How do you choose your zero range? Tim Finley explains in detail
The word ‘zero’, when it comes to shooting, is a strange one. It refers to the fact that the scope is set to read ‘0’, or zero, on its vertical adjustment at the range you shoot the most, or the range most useful for your trajectory. Looking at zero shift got me thinking about the best technique to zero airguns. It’s really a case of ‘horses for courses’ and you need to look at the gun you have, its calibre, and what you are going to do with it.
Don’t think I am kidding when I say it can take months to have total confidence in your zero, especially if you are a top-flight FT shooter, or it was for me, at least. The accuracy demanded in that sport drives such levels of expectation that when you have that confidence in your zero, you never doubt yourself or your rig if you miss. FT really pushes the envelope in terms of ballistics. In real terms, it suffers the same level of forces and elements of change shooting at 55 yards as shooting a full-bore rifle at 1000 yards. Yes, that’s right. The principles are exactly the same. If you can shoot FT, you can shoot anything. I went on to shoot full-bore competitions after years in FT, and also found success with the copper-jacketed 155 grain bullet as I had with the 7.9 grain lead pellet.
Shooting out to 55 yards in FT, I had a 45-yard zero, and this kept the scope within the average range of an FT course for the dialling up and down required. HFT is another ball game; there you do not dial at all, and the longest range is 45 yards so here, the zero you go for is 15 yards. The zero for HFT needs to be ultraperfect for windage because HFT shooters have smaller diameter hit zones, right down to
“In real terms, you can set your zero at what the hell range you want”
15mm. The windage part of the zero is crucial here and there is an easy way to get this correct. Shoot at 15 yards indoors, or pick a day with little breeze, and have two targets set 15 yards apart. Shoot at one and then shoot the other from the same position. The pellet should move the same amount from the aiming line in each direction. Trust me, this does work. I have used it many times to check windage. You can even push the range out longer and longer, but any variance in the wind will have you second-guessing the distance moved in each direction, and that’s not good for building up confidence in your zero.
CHECK IT OFTEN
Of course, if you only shoot at one range, then make that your zero. I have several pistols for my loft range and all of these are set to six yards. If you shoot at many ranges, then you will either need to know the dials for the differing ranges if you adjust your scope, or know where to aim off your reticle if you use hold-over and hold-under. Indoor target shooters only have one range, so zero at that; for hunters it’s a whole different story.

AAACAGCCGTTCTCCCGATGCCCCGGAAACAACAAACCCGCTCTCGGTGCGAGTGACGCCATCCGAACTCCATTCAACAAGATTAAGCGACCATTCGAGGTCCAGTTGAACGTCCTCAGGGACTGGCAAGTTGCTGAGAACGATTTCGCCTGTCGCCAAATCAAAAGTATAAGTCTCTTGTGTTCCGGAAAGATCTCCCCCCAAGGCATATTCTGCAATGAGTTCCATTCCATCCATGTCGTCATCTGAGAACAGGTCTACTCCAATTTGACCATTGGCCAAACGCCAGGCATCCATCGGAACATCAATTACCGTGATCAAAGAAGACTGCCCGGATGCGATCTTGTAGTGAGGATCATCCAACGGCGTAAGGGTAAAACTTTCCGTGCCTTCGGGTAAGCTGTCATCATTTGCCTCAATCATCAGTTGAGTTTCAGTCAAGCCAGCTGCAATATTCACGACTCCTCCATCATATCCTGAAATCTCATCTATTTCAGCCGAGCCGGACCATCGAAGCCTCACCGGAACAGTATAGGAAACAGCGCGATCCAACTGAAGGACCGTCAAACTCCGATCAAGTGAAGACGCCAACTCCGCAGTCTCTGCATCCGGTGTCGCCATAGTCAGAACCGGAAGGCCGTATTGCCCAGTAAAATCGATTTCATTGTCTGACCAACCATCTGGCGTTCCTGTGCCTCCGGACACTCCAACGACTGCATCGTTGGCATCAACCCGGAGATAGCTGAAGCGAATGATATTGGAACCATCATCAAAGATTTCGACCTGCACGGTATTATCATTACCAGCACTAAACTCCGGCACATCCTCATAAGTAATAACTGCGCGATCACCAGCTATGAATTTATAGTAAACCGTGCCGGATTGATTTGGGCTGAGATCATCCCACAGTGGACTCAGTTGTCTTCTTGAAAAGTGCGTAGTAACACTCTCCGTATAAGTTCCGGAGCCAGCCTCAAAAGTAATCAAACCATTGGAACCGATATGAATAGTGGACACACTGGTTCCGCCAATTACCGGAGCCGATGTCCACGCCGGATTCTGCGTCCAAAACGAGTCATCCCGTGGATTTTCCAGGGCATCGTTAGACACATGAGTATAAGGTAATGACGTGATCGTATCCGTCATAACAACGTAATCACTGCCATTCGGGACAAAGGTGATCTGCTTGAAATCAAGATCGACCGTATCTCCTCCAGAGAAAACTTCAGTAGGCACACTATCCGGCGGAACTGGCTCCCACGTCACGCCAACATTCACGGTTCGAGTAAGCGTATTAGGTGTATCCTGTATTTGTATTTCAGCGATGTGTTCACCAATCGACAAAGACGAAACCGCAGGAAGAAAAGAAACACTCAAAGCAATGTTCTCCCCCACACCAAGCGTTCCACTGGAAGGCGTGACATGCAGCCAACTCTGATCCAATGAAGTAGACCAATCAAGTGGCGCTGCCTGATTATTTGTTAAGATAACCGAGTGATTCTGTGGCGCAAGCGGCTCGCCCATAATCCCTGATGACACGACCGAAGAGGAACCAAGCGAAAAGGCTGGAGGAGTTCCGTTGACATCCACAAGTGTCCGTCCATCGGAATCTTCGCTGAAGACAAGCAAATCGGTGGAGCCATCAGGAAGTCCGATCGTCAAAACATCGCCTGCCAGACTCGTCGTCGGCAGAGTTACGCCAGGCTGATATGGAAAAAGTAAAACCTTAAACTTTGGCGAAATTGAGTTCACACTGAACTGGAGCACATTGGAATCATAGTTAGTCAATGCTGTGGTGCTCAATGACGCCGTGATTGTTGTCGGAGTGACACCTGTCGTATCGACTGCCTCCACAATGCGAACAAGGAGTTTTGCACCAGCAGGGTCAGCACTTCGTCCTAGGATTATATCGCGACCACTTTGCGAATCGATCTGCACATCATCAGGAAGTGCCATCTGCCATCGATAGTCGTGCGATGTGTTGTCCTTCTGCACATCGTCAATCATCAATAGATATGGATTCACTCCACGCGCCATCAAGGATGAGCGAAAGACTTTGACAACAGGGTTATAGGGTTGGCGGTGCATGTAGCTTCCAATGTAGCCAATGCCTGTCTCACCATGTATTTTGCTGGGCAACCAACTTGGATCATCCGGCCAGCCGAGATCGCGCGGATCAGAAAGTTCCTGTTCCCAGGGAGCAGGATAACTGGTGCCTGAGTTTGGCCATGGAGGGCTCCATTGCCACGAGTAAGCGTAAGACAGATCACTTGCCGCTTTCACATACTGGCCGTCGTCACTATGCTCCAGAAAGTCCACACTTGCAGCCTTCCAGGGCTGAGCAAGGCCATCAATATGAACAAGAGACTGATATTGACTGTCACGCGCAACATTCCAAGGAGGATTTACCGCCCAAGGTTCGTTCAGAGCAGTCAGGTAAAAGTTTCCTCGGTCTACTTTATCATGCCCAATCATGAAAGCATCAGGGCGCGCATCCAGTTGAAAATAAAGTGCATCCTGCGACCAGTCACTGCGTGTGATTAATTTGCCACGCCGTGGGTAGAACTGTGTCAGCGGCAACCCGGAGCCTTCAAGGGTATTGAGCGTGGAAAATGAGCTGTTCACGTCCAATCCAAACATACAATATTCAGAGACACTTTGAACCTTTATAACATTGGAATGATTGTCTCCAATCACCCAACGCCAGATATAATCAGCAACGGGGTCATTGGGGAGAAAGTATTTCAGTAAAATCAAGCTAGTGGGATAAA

You don’t know from one minute to the next what the range will be the next time you come across your quarry and have a clean shot available. Hunting ranges can be anywhere from 0 to 45 yards, although only 45 yards in ideal conditions. That’s for sub 12 ft.lbs. legal-limit guns, of course. My .177 FAC-rated air rifle can stretch that range to 60 yards, but only because of its ultra-flat trajectory. I zero that rifle at 40 yards and it only drops 40mm at 55 yards, that’s a mil-dot at 10 times magnification, so I know I never have to aim up more than one mil-dot. If you are wondering how I know the range when hunting, to keep accurate I use a laser set above the scope, but that’s another article in itself.
Hunters using .22 sub 12 ft.lbs. can zero at 27 yards, which gives them a coincidental zero of ten yards and only a 40mm drop at 35 yards – the maximum range that .22 hunters should ever go to. The flatter flying .177 sub-12 ft.lb. hunter can take it out to 45 yards with no wind to deal with; they can zero at 35 yards to give them a 40mm drop at 45 yards.
In real terms, you can set your zero at what the hell range YOU want, but a clever zero range helps you to get the best out of the ballistic characteristics of the pellet you are using, and therefore helps you to miss a lot less often than if you had picked a random range. Ballistic programs such as the Hawke BRC2 can help you in this respect by instantly letting you see what happens to the amount of pellet drop you get at each range when you alter the zero range. Happy zeroing everyone and remember to check your zero often. I
Hunters need a good zero, too.
Tiny hit zones of 15mm challenge anyone’s zero.
You can use range cards to help you.
An HFT cheat sheet on the back of a scope.